Low HR Training


what is a MAF test? (Read 335 times)




    I'm new! ish...I know what MAF is (Maximum Aerobic Function, right?) and mine is apparently somewhere between 135 (180- age) and 146 (using Karvonen). I am splitting the difference and using 140, but preferably less.


    I keep seeing posts about MAF tests and then a list of splits. My questions


    1, What is a MAF test?

    2. How would I carry one out?

    3. What would I learn from such an exercise?


    I ran a race yesterday - well, I just ran through it really - 15k up a hill (about 1600ft of climb) and down again; my average HR was 149, my max 163 - although most of the uphill was around 153 - this was a fast walk. According to my Karvonen numbers, threshold would be about 165 for me - I never got near that. Do you think that I just don't know what that pace feels like, or that my max HR is not what the numbers would predict?



    2012 goals


    lose 8lbs

    run injury free

    run 3000k

    run sub 60 min 10k

    run 2 hour half


    2013 goals


    run 1750 miles

    run injury free

    sub 55 10k

    sub 25 5k

    sub 2 hour half

      MAF tests, or keeping tabs on your speed at your MAF,  are the key element of this training. Your aerobic speed (speed at MAF) reflects the state of your aerobic system, level of endurance, and your health.


      If you are going to train using the Maffetone MEthod, I suggest getting a copy of The Maffetone Method or his new Big Book. Here's a page from his website about MAF tests:


      MAF TEST by Dr. Phil Maffetone.


      Here's a link to my contribution on the Boilerplate about the method


      Basically, it's a formal test that Dr. Phil suggests you do every 3-4 weeks to measure aerobic progress. He recommends 3-4 weeks to guard against being obsessed about progress and any resulting stress about it. He's not off the mark about that, I've seen this obsession in myself and others along the way. You can be less formal and just keep an eye on your speed running at MAF during your daily runs. Although, you should keep in mind that your aerobic speed will vary from day to day. It's rarely ever exactly the same. You are looking for an overall curve of progress. For example, I've actually structured my runs lately in a way that start out exactly like the way I do MAF tests, essentially making each run an MAF test. Below, you can see how pace can vary from day to day, but there is an overall progress. The 3-4 weeks that Dr. Phil suggests is a realistic view of how you really progress. It's sort of like a 2 steps forward--1 step back--1.5 steps forward--.5 steps back when you look at it day to day.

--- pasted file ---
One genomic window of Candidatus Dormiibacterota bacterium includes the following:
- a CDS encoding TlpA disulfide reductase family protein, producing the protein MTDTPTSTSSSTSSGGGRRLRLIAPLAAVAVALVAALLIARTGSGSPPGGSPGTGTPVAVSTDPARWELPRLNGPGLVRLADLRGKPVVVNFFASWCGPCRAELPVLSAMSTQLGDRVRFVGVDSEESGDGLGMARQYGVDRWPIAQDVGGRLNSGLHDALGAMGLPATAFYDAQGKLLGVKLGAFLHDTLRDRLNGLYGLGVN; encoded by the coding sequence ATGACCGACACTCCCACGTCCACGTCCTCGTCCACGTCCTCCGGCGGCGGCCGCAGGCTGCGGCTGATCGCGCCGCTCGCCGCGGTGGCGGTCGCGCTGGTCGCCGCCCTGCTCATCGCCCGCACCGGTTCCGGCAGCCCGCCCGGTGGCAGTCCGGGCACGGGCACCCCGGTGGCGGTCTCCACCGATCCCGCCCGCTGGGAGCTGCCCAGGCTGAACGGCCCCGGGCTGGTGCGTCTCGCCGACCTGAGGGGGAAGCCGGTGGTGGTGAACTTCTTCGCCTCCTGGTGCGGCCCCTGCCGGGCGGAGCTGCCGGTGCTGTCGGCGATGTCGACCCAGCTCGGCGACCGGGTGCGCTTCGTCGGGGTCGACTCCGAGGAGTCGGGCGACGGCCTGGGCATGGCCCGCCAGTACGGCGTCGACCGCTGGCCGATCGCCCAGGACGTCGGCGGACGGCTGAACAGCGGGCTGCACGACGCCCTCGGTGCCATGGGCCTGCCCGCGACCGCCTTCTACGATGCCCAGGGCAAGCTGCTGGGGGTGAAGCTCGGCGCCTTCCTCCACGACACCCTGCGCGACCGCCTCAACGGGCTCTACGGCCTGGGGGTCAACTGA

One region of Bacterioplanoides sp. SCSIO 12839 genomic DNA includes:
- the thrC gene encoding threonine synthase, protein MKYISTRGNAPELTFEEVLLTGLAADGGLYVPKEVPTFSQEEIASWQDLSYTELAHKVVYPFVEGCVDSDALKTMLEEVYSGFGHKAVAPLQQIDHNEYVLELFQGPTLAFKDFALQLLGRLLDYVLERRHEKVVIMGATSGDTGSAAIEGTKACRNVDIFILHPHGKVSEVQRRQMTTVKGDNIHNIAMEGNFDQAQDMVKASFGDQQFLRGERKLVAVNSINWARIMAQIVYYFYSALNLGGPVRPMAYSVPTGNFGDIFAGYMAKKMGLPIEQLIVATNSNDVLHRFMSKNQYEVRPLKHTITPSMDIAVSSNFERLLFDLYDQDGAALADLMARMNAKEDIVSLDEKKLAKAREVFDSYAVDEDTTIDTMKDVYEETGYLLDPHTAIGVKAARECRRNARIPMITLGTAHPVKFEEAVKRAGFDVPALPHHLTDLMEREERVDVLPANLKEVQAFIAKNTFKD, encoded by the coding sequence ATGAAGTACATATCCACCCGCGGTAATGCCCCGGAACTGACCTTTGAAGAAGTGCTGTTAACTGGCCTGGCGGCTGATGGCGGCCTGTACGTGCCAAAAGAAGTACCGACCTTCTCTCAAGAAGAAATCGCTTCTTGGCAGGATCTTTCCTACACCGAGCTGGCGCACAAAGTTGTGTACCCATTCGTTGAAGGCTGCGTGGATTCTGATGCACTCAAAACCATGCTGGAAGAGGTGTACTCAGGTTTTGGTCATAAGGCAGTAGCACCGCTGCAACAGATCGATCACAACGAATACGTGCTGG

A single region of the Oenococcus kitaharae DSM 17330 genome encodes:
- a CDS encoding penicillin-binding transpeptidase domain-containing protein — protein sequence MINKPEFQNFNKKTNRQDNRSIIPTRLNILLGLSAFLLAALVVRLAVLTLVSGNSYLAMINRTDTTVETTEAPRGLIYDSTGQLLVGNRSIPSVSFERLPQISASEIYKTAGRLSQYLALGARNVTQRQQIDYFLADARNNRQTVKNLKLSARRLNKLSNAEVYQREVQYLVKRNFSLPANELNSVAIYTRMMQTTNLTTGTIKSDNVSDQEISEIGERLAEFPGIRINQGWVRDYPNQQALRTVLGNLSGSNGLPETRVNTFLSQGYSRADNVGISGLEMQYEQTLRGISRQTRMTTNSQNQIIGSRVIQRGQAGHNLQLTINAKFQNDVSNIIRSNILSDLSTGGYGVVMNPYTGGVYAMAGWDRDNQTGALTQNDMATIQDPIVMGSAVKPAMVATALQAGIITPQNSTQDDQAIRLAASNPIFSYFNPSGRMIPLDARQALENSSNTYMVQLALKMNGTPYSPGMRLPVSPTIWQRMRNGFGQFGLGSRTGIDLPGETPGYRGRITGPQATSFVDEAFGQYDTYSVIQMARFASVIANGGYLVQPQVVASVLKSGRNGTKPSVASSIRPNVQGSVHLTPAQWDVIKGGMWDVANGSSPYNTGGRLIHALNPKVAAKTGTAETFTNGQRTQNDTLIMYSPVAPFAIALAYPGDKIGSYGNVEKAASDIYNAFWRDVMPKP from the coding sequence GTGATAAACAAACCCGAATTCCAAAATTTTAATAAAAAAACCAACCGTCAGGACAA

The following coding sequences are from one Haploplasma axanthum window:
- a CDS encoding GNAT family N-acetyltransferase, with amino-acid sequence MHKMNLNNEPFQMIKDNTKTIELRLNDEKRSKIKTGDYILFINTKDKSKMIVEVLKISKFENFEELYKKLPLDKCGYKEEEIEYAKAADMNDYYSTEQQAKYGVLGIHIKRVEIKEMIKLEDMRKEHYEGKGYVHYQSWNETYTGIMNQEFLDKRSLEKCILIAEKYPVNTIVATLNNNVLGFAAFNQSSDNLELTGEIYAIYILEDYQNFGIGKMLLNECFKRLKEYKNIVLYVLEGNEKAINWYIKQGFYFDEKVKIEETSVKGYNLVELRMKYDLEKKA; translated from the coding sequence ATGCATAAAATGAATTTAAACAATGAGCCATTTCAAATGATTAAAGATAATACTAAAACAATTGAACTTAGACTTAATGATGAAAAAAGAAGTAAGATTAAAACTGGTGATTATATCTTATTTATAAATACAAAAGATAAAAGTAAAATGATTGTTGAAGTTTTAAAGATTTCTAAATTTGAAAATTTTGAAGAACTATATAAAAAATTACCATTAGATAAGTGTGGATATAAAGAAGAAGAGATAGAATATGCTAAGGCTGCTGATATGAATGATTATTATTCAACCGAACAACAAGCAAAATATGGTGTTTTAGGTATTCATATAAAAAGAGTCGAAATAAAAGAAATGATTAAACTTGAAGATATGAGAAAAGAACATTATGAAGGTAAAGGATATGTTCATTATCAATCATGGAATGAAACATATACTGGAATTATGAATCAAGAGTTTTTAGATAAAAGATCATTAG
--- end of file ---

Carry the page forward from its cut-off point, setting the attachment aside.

All these runs were heart time runs. Taking 20 minutes to warm-up to MAF. These paces are all the first mile at MAF after the warm-up. The temperature and humidity were all in the same ballpark about 83° and 45% humidity. All were on the treadmill with an incline of 1%. Because all these variables were controlled, it shows how the state of the body can vary from day to day. This is why you should never freak out if you seem to be regressing when you compare (e.g.) Monday to Wednesday. Best to compare July 25th to August 25th.


      WOW! A chart! Cool


       On July 25th my pace was 15:03---- and 10:16 on September 8th.


      If you have a test that shows regression, retest a few more times over the next week or two, as the bad test could have just been an indicator of one of those days where the body is exhausted, stressed, low on something like carbs, water, electrolytes, etc.--or another variable came into play (like temperature, humidity, wind, sun, etc.)




      Good luck. Peruse Dr. Phil's website. He has a lot there.